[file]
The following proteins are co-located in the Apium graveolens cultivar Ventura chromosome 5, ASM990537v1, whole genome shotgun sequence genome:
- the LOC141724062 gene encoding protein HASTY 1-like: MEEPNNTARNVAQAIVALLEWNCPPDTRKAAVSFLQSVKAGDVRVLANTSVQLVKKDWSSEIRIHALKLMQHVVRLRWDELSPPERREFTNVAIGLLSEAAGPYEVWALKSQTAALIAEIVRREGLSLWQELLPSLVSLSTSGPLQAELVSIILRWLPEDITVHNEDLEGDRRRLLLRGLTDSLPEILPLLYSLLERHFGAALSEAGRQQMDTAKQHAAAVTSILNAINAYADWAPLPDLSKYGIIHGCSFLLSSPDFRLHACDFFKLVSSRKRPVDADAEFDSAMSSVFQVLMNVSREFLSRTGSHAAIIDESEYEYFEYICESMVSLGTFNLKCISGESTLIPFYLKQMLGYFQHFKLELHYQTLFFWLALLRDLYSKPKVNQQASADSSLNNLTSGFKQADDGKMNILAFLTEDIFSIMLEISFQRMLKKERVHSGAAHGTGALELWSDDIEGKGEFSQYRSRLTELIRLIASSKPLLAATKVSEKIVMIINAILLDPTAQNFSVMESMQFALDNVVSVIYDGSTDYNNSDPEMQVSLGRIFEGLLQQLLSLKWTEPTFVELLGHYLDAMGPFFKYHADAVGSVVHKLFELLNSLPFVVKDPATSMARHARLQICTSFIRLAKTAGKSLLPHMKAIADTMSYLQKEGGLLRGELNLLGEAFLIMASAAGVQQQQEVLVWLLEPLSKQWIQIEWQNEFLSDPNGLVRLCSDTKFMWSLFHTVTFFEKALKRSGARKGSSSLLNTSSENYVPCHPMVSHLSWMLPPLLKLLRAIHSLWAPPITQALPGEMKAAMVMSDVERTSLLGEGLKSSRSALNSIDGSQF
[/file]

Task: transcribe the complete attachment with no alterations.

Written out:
The following proteins are co-located in the Apium graveolens cultivar Ventura chromosome 5, ASM990537v1, whole genome shotgun sequence genome:
- the LOC141724062 gene encoding protein HASTY 1-like: MEEPNNTARNVAQAIVALLEWNCPPDTRKAAVSFLQSVKAGDVRVLANTSVQLVKKDWSSEIRIHALKLMQHVVRLRWDELSPPERREFTNVAIGLLSEAAGPYEVWALKSQTAALIAEIVRREGLSLWQELLPSLVSLSTSGPLQAELVSIILRWLPEDITVHNEDLEGDRRRLLLRGLTDSLPEILPLLYSLLERHFGAALSEAGRQQMDTAKQHAAAVTSILNAINAYADWAPLPDLSKYGIIHGCSFLLSSPDFRLHACDFFKLVSSRKRPVDADAEFDSAMSSVFQVLMNVSREFLSRTGSHAAIIDESEYEYFEYICESMVSLGTFNLKCISGESTLIPFYLKQMLGYFQHFKLELHYQTLFFWLALLRDLYSKPKVNQQASADSSLNNLTSGFKQADDGKMNILAFLTEDIFSIMLEISFQRMLKKERVHSGAAHGTGALELWSDDIEGKGEFSQYRSRLTELIRLIASSKPLLAATKVSEKIVMIINAILLDPTAQNFSVMESMQFALDNVVSVIYDGSTDYNNSDPEMQVSLGRIFEGLLQQLLSLKWTEPTFVELLGHYLDAMGPFFKYHADAVGSVVHKLFELLNSLPFVVKDPATSMARHARLQICTSFIRLAKTAGKSLLPHMKAIADTMSYLQKEGGLLRGELNLLGEAFLIMASAAGVQQQQEVLVWLLEPLSKQWIQIEWQNEFLSDPNGLVRLCSDTKFMWSLFHTVTFFEKALKRSGARKGSSSLLNTSSENYVPCHPMVSHLSWMLPPLLKLLRAIHSLWAPPITQALPGEMKAAMVMSDVERTSLLGEGLKSSRSALNSIDGSQF